Is there a problem with baby latching and unlatching repeatedly?
In breastfeeding, latching is the way a baby fastens to the breast while feeding. A good latch leads to a high milk flow.
This reduces discomfort for the breastfeeding mother, such as nipple sores and cracks and low milk flow caused by poor latching.
When a baby latches and unlatches repeatedly, it could lead to the baby not having enough nourishment and discomfort for the mother.
This issue frustrates many mothers, and they struggle to figure out a way to end it. However, to solve a problem, one must seek to understand it first and how it starts.
Reasons why your baby latch and unlatch repeatedly
1. Trapped air
Sometimes, gas gets trapped inside the baby’s food pipe, causing great discomfort.
If you have a fast milk flow, your baby may gulp a lot of air while nursing.
This air ends up being trapped inside the baby, causing stomach ache. It also makes the baby uncomfortable while feeding, thus latching and unlatching.
For instance, if the baby has a stuffy nose, they are more likely to latch and unlatch while nursing.
The nasal congestion makes it hard for the baby to breathe when feeding, so they unlatch to breathe from their mouths.
A teething baby may also latch and unlatch. Teething causes pain because of their sore gum.
The baby may unlatch when feeding in an attempt to relieve themselves of the pain in their gum.
3. Too little milk
Sometimes your milk flow may be very low. This occurs mainly in the evening when the baby has been feeding for the whole day.
The baby may latch and unlatch because of the low flow of milk when breastfeeding.
4. The baby is more familiar with bottle-feeding
Feeding bottles have a relatively higher flow than breasts.
If you usually use bottle-feeding, the baby might get frustrated when the flow of lower than what they had experienced.
But this doesn’t last long. As you keep on breastfeeding, they adapt and get used to the change in milk flow.
At around 12 weeks, the baby starts to notice their surroundings and the people around them.
The baby may unlatch to stare at someone passing, kitten to dad’s voice, or the passing sibling.
The baby may even unlatch to watch a commercial on TV. That means that the baby is developing mentally.
6. Your milk supply is too high
The milk may be coming out at a very high rate than what the baby can swallow.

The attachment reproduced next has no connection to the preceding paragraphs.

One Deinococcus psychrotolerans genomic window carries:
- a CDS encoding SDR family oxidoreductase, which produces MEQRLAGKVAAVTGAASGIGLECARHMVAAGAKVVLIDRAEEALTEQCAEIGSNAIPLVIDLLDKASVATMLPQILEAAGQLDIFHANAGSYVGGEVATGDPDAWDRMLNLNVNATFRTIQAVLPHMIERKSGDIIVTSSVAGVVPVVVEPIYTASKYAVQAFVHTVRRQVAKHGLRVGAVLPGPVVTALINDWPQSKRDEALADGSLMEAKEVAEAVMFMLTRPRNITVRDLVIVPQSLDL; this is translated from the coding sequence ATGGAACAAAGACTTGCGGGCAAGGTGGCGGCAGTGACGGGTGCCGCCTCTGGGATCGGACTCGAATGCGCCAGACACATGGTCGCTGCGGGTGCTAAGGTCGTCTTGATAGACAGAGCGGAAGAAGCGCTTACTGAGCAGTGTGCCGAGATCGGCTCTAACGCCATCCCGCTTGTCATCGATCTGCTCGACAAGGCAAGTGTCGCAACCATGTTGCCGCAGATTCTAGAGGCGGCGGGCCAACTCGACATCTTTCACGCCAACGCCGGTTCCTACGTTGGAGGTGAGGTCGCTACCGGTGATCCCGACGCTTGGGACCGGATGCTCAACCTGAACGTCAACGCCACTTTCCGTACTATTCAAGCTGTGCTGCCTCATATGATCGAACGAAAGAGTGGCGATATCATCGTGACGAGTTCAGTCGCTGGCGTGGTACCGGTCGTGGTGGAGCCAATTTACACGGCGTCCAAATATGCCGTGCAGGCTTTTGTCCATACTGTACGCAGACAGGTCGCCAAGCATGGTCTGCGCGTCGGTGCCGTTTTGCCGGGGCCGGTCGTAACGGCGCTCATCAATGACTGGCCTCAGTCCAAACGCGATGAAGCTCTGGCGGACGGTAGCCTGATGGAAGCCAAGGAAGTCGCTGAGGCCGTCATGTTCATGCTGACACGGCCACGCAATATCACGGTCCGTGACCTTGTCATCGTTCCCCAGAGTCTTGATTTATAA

This overwhelms the baby making him latch and unlatch every few seconds to take a break.
7. Your baby may also be full
Yes, being satisfied can lead to latching and unlatching. That’s because the baby can’t keep breastfeeding on a full stomach, so they take breaks.
Related post: Why Is Breastfeeding So Hard?
Possible Solutions to The Latching and Unlatching Problem
1. Solutions for fast milk flow
You can feed your baby in a laid-back position and let gravity slow down your milk flow.
You can also take the baby off the breast when you have a letdown. Catch the excess milk onto a towel and offer the breast to the baby once the milk flow slows.
2. Solutions for slow milk flow
You can try pumping your breasts using your hands before feeding to stimulate the letdown and put your baby to your breast once you see the flow.
You can also take supplements or postnatal vitamins specifically formulated to increase your milk supply.
Remember to consult a specialist for a prescription before taking the supplements.
You can also massage your breasts while your baby is nursing to stimulate your milk flow.
3. Other solutions
To help a distracted baby to nurse undistracted, try feeding the baby in a dark, quiet room.
You can help a baby with nasal congestion by putting 2 to 3 drops of nasal saline in his nose right before feeding.
It clears the stuffy nose, allowing them to breathe while feeding.
If the baby’s windpipe has gas, you can help them burp when feeding to help ease their gas pain and keep them comfortable at the breast.
Yes, baby latching and unlatching repeatedly is pretty common in babies.
It can result from several factors, including distractions, teething, blocked nose, and milk flow, among others.
It is also nothing to worry much about. With the above solutions, you can easily find a way to tackle the issue.
Related Post: When is it Too Late to Start Breastfeeding
Iesha is a loving mother of 2 beautiful children. She’s an active parent who enjoys indoor and outdoor adventures with her family. Her mission is to share practical and realistic parenting advice to help the parenting community becoming stronger.
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